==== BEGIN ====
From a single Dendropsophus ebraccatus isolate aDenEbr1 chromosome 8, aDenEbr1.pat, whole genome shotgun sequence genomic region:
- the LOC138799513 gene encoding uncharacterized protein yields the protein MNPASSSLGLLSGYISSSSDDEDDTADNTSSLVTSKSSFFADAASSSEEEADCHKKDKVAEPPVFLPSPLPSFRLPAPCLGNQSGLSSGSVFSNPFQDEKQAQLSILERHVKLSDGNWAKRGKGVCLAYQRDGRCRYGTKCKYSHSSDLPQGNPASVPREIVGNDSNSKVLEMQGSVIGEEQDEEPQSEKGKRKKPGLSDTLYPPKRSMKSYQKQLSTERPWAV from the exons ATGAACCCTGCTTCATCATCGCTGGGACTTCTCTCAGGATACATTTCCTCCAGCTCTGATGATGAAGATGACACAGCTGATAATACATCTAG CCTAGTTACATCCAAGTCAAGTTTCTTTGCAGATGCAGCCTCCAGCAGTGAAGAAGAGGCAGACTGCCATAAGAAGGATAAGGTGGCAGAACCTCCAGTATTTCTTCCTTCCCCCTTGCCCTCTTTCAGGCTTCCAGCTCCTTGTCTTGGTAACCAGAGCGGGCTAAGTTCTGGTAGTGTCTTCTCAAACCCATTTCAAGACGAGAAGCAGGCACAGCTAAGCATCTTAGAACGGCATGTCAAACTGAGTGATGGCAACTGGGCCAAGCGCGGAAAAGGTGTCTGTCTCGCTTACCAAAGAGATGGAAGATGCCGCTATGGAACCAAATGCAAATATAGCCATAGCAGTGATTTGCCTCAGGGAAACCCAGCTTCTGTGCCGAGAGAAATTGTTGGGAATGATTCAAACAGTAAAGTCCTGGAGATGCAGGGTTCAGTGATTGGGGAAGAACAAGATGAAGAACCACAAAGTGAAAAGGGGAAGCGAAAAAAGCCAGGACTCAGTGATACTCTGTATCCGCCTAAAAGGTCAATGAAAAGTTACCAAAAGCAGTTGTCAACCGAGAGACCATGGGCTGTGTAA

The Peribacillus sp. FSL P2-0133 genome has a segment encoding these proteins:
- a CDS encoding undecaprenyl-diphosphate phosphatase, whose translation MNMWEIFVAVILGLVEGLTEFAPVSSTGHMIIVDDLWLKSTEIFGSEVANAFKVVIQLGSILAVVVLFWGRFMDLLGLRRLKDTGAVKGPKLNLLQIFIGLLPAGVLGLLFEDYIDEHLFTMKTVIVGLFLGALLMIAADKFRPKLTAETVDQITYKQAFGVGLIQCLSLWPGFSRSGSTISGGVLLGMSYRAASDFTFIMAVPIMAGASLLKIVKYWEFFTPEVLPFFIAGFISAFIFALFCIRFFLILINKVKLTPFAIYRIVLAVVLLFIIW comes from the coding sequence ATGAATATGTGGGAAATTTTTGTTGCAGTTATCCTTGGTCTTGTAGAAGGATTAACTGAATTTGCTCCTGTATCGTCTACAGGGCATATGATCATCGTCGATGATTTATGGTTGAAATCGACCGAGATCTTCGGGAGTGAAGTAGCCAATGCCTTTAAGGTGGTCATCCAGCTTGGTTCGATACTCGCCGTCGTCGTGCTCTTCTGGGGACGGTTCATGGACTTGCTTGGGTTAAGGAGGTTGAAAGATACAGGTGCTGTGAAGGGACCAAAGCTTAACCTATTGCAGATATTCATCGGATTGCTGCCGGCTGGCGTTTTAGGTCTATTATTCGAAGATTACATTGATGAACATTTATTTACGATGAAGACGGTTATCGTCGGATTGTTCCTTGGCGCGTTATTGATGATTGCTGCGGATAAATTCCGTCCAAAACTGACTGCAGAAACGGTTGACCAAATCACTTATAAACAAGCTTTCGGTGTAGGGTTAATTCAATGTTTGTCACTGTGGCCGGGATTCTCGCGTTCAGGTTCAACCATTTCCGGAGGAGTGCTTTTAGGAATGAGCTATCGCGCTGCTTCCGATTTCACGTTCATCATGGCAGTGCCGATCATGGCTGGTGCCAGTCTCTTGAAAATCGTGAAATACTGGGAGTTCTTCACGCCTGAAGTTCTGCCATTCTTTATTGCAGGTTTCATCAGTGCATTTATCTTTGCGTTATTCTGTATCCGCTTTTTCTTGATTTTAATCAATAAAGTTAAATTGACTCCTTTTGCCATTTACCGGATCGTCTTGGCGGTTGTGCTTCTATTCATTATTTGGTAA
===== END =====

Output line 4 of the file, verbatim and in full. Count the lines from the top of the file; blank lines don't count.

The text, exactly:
- a CDS encoding undecaprenyl-diphosphate phosphatase, whose translation MNMWEIFVAVILGLVEGLTEFAPVSSTGHMIIVDDLWLKSTEIFGSEVANAFKVVIQLGSILAVVVLFWGRFMDLLGLRRLKDTGAVKGPKLNLLQIFIGLLPAGVLGLLFEDYIDEHLFTMKTVIVGLFLGALLMIAADKFRPKLTAETVDQITYKQAFGVGLIQCLSLWPGFSRSGSTISGGVLLGMSYRAASDFTFIMAVPIMAGASLLKIVKYWEFFTPEVLPFFIAGFISAFIFALFCIRFFLILINKVKLTPFAIYRIVLAVVLLFIIW comes from the coding sequence ATGAATATGTGGGAAATTTTTGTTGCAGTTATCCTTGGTCTTGTAGAAGGATTAACTGAATTTGCTCCTGTATCGTCTACAGGGCATATGATCATCGTCGATGATTTATGGTTGAAATCGACCGAGATCTTCGGGAGTGAAGTAGCCAATGCCTTTAAGGTGGTCATCCAGCTTGGTTCGATACTCGCCGTCGTCGTGCTCTTCTGGGGACGGTTCATGGACTTGCTTGGGTTAAGGAGGTTGAAAGATACAGGTGCTGTGAAGGGACCAAAGCTTAACCTATTGCAGATATTCATCGGATTGCTGCCGGCTGGCGTTTTAGGTCTATTATTCGAAGATTACATTGATGAACATTTATTTACGATGAAGACGGTTATCGTCGGATTGTTCCTTGGCGCGTTATTGATGATTGCTGCGGATAAATTCCGTCCAAAACTGACTGCAGAAACGGTTGACCAAATCACTTATAAACAAGCTTTCGGTGTAGGGTTAATTCAATGTTTGTCACTGTGGCCGGGATTCTCGCGTTCAGGTTCAACCATTTCCGGAGGAGTGCTTTTAGGAATGAGCTATCGCGCTGCTTCCGATTTCACGTTCATCATGGCAGTGCCGATCATGGCTGGTGCCAGTCTCTTGAAAATCGTGAAATACTGGGAGTTCTTCACGCCTGAAGTTCTGCCATTCTTTATTGCAGGTTTCATCAGTGCATTTATCTTTGCGTTATTCTGTATCCGCTTTTTCTTGATTTTAATCAATAAAGTTAAATTGACTCCTTTTGCCATTTACCGGATCGTCTTGGCGGTTGTGCTTCTATTCATTATTTGGTAA